Can the Republic survive?

Bruce Fein
November 27, 2007

The United States culture is decaying, growing steadily less capable of supporting a republican form of government.

Unless the cultural pendulum swings back toward civic virtue and learning, the United States will plunge to government by executive edict. It will follow the fall of the Roman Republic in 27 B.C.

The result will be chronic follies like post-Saddam Iraq pivoting on the delusion of executive infallibility and the conviction that decisive power is invariably military power.

In “Federalist 55,” James Madison observed that, “Republican government presupposes the existence of [qualities in human nature that justify esteem and confidence] in a higher degree than any other form.” Those qualities include wisdom, honesty and courage; a subordination of egomania to the common good; moderation; self-doubt and self-discipline; and, charity toward the shortcomings of others. A culture that pays homage to these qualities, as in the time of the American Revolution, gives birth to towering leaders like Cincinnatus, George Washington and Abraham Lincoln.

As president of the Constitutional Convention of 1787 amid petty bickering and maneuvering for political advantage, Washington admonished the delegates: “If to please the people, we offer what we ourselves disapprove, how can we afterwards defend our work? Let us raise a standard to which the wise and honest may repair.”

The delegates did not jeer. They did not retort, “We don’t have the votes.” Instead, they labored to subordinate their parochial interests to the common good and achieved a miracle. A century later, the United States Constitution was acclaimed by Lord Gladstone as, “The most wonderful work ever struck off at a given time by the brain and purpose of man.”

American culture has degenerated since the Founding Fathers into a celebration of vice, ignorance, drivel and self-promotion. Money, beauty, sexual indulgence, athletics and fame are saluted as the summum bonum of existence. Exemplary are the wild enthusiasm for “American Idol,” obsession with the tawdry comings and goings of Britney Spears or Paris Hilton and the apotheosis of professional athletes who contribute nothing to preserving government of the people, by the people, for the people. It is inconceivable that a Washington, Madison or Jefferson or Lincoln could emerge from the contemporary culture.

Parents seldom read to children. Students seldom read from inspiration. A dwindling number make it a habit to peruse a serious daily newspaper. Not a single public official or figure in the United States could author paragraphs worthy of the Federalist Papers, Washington’s Farewell Address or Lincoln’s Gettysburg Address.

The nation has become leaderless amid its arid and brainless culture, like an acephalous church. Think of House Speaker Nancy Pelosi, California Democrat, Senate Majority Leader Harry Reid, Nevada Democrat, and President George W. Bush. The American Revolution would have capsized if they had been its political helmsmen.

Mrs. Pelosi and Mr. Reid would have accepted the tyrannies of the Stamp Tax and Writs of Assistance because they would not then have had the votes for revolt. Mr. Bush would have quarreled with every indictment against King George III penned by Thomas Jefferson in the Declaration of Independence because it contradicted his monarch-like theory of a unitary executive. And none of the three would have possessed the wisdom and courage to understand and pursue government by the consent of the governed and unalienable rights to life, liberty and the pursuit of happiness. They would not have known that concentration of power is what invariably precedes destruction of human liberties.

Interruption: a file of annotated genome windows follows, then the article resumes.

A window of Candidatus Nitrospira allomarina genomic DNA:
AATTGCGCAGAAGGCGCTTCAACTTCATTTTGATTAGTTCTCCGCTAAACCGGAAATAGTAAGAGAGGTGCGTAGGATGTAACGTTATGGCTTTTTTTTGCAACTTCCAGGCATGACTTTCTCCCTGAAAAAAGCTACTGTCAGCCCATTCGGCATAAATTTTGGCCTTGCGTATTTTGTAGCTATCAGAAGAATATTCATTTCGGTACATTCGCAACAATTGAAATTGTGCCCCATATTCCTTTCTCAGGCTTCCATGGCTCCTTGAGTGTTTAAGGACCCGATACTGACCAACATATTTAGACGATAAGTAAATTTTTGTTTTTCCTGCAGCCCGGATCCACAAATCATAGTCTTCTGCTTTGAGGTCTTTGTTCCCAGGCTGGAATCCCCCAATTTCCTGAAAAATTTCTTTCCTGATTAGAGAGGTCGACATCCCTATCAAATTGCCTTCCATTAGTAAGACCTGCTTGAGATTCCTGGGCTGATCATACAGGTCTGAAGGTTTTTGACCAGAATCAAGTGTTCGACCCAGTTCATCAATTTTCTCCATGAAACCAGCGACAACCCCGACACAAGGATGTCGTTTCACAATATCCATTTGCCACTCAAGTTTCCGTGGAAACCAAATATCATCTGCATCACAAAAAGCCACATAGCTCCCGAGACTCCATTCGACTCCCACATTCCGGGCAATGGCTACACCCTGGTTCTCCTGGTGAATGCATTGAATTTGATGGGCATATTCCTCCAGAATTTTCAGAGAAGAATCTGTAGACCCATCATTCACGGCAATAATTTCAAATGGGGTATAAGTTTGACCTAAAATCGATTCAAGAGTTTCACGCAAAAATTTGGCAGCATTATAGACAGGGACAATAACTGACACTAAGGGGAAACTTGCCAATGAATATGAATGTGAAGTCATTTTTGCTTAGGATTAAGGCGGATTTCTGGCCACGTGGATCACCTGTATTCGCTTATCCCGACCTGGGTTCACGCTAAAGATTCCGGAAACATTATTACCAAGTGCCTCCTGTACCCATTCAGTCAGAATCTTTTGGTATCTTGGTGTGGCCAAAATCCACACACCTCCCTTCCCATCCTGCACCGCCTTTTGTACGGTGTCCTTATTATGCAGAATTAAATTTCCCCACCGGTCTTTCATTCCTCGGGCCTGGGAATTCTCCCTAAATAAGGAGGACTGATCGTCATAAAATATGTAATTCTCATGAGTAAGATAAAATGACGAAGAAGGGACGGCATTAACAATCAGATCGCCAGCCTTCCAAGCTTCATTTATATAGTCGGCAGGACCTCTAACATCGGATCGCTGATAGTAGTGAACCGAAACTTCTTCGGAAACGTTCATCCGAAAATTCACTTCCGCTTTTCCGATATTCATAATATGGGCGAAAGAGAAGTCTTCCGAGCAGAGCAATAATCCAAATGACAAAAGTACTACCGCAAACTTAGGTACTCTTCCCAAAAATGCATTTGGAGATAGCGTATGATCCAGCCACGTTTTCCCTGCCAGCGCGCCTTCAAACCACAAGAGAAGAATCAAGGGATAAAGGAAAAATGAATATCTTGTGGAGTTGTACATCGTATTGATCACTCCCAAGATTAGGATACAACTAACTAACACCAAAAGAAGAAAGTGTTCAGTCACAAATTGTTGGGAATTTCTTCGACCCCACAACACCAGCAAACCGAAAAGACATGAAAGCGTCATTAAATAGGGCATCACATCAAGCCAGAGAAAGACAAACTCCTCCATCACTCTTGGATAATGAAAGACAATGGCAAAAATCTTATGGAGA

Before the Constitutional Convention gathered in 1787, Madison read voluminously about every federation and confederation since the beginning of recorded history. Like his contemporaries, he believed serious reading and writing were the secret of political maturity and wisdom.

Thomas Jefferson sermonized: “If a nation expects to be ignorant and free, in a state of civilization, it expects what never was and never will be.” Thus, the Founding Fathers mastered John Locke, Montesquieu and Blackstone. They knew the fates of Greek city-states and the Roman Republic. They were versed in Petrarch’s “Lives,” Virgil’s “Aeneid,” Plato’s “Republic” and William Shakespeare’s masterpieces.

Authored by Madison, Alexander Hamilton and John Jay, the Federalist Papers brim with historical and literary allusions that bespeak erudition and philosophical wisdom. The authors would have been aghast at President Bush’s assertion he does not learn from reading. They would have been shocked at the stupendous ignorance of the typical member of Congress, whether about the Constitution, constitutional philosophy, history, philosophy literature or otherwise.

Read the debates of the First Congress of the United States. Compare them to the debates of the 110th Congress memorialized in the Congressional Record. The deterioration in learning is alarming, virtual disproof of Charles Darwin’s theory of progressive evolution.

Diagnosing cultural flaws is much easier than prescribing a cure. Attempting to change culture is more guesswork than science. I would nevertheless recommend beginning with a return to the educational standards of the Founding Fathers. A child should be taught to adulate Socrates and the freedom of inquiry before excursions to the cinema or football stadium.

Bruce Fein is a constitutional lawyer with Bruce Fein & Associates and chairman of the American Freedom Agenda.

another article by Bruce Fein:  It’s time to check the balance of power:

It’s time to check the balance of power: Congress must rein in Bush’s abusive actions
San Francisco Chronicle, By Bruce Fein, 07/29/2007

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